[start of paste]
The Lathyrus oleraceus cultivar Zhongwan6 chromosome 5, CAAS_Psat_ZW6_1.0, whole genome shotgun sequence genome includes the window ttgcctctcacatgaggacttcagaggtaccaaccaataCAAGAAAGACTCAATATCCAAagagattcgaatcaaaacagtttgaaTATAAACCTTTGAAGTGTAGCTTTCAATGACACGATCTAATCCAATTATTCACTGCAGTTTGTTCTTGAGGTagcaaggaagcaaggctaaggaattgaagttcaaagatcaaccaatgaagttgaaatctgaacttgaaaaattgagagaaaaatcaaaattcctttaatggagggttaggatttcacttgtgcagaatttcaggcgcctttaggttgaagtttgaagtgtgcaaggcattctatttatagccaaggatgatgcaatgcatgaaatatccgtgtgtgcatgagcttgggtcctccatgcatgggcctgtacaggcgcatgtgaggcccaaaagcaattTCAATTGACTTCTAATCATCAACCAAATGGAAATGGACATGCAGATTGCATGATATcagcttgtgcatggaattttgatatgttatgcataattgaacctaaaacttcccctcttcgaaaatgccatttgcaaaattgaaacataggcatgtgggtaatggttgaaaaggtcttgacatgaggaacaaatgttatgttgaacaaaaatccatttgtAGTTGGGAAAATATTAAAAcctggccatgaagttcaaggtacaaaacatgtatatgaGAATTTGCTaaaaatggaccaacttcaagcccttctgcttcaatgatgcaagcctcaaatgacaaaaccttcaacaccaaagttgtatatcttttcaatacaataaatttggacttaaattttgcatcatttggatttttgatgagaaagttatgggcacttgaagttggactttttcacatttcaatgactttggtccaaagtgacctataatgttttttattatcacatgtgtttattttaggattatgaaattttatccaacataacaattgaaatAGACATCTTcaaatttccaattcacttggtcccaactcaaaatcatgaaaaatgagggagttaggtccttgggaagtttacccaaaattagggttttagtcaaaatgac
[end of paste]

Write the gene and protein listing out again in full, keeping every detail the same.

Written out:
The Lathyrus oleraceus cultivar Zhongwan6 chromosome 5, CAAS_Psat_ZW6_1.0, whole genome shotgun sequence genome includes the window ttgcctctcacatgaggacttcagaggtaccaaccaataCAAGAAAGACTCAATATCCAAagagattcgaatcaaaacagtttgaaTATAAACCTTTGAAGTGTAGCTTTCAATGACACGATCTAATCCAATTATTCACTGCAGTTTGTTCTTGAGGTagcaaggaagcaaggctaaggaattgaagttcaaagatcaaccaatgaagttgaaatctgaacttgaaaaattgagagaaaaatcaaaattcctttaatggagggttaggatttcacttgtgcagaatttcaggcgcctttaggttgaagtttgaagtgtgcaaggcattctatttatagccaaggatgatgcaatgcatgaaatatccgtgtgtgcatgagcttgggtcctccatgcatgggcctgtacaggcgcatgtgaggcccaaaagcaattTCAATTGACTTCTAATCATCAACCAAATGGAAATGGACATGCAGATTGCATGATATcagcttgtgcatggaattttgatatgttatgcataattgaacctaaaacttcccctcttcgaaaatgccatttgcaaaattgaaacataggcatgtgggtaatggttgaaaaggtcttgacatgaggaacaaatgttatgttgaacaaaaatccatttgtAGTTGGGAAAATATTAAAAcctggccatgaagttcaaggtacaaaacatgtatatgaGAATTTGCTaaaaatggaccaacttcaagcccttctgcttcaatgatgcaagcctcaaatgacaaaaccttcaacaccaaagttgtatatcttttcaatacaataaatttggacttaaattttgcatcatttggatttttgatgagaaagttatgggcacttgaagttggactttttcacatttcaatgactttggtccaaagtgacctataatgttttttattatcacatgtgtttattttaggattatgaaattttatccaacataacaattgaaatAGACATCTTcaaatttccaattcacttggtcccaactcaaaatcatgaaaaatgagggagttaggtccttgggaagtttacccaaaattagggttttagtcaaaatgac